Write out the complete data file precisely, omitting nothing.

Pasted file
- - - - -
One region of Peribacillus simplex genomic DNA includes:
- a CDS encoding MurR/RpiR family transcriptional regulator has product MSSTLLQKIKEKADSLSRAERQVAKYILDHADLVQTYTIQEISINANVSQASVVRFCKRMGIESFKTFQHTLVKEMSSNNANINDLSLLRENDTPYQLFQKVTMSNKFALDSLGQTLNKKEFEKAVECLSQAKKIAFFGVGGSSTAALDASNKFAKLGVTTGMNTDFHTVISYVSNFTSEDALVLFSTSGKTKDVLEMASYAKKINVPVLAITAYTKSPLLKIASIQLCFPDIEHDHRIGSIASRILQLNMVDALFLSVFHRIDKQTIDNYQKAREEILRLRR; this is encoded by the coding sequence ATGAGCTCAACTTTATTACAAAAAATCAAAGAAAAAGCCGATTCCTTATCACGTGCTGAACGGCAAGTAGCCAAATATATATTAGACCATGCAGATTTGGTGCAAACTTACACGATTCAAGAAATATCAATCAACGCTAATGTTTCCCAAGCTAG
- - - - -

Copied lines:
One region of Peribacillus simplex genomic DNA includes:
- a CDS encoding MurR/RpiR family transcriptional regulator has product MSSTLLQKIKEKADSLSRAERQVAKYILDHADLVQTYTIQEISINANVSQASVVRFCKRMGIESFKTFQHTLVKEMSSNNANINDLSLLRENDTPYQLFQKVTMSNKFALDSLGQTLNKKEFEKAVECLSQAKKIAFFGVGGSSTAALDASNKFAKLGVTTGMNTDFHTVISYVSNFTSEDALVLFSTSGKTKDVLEMASYAKKINVPVLAITAYTKSPLLKIASIQLCFPDIEHDHRIGSIASRILQLNMVDALFLSVFHRIDKQTIDNYQKAREEILRLRR; this is encoded by the coding sequence ATGAGCTCAACTTTATTACAAAAAATCAAAGAAAAAGCCGATTCCTTATCACGTGCTGAACGGCAAGTAGCCAAATATATATTAGACCATGCAGATTTGGTGCAAACTTACACGATTCAAGAAATATCAATCAACGCTAATGTTTCCCAAGCTAG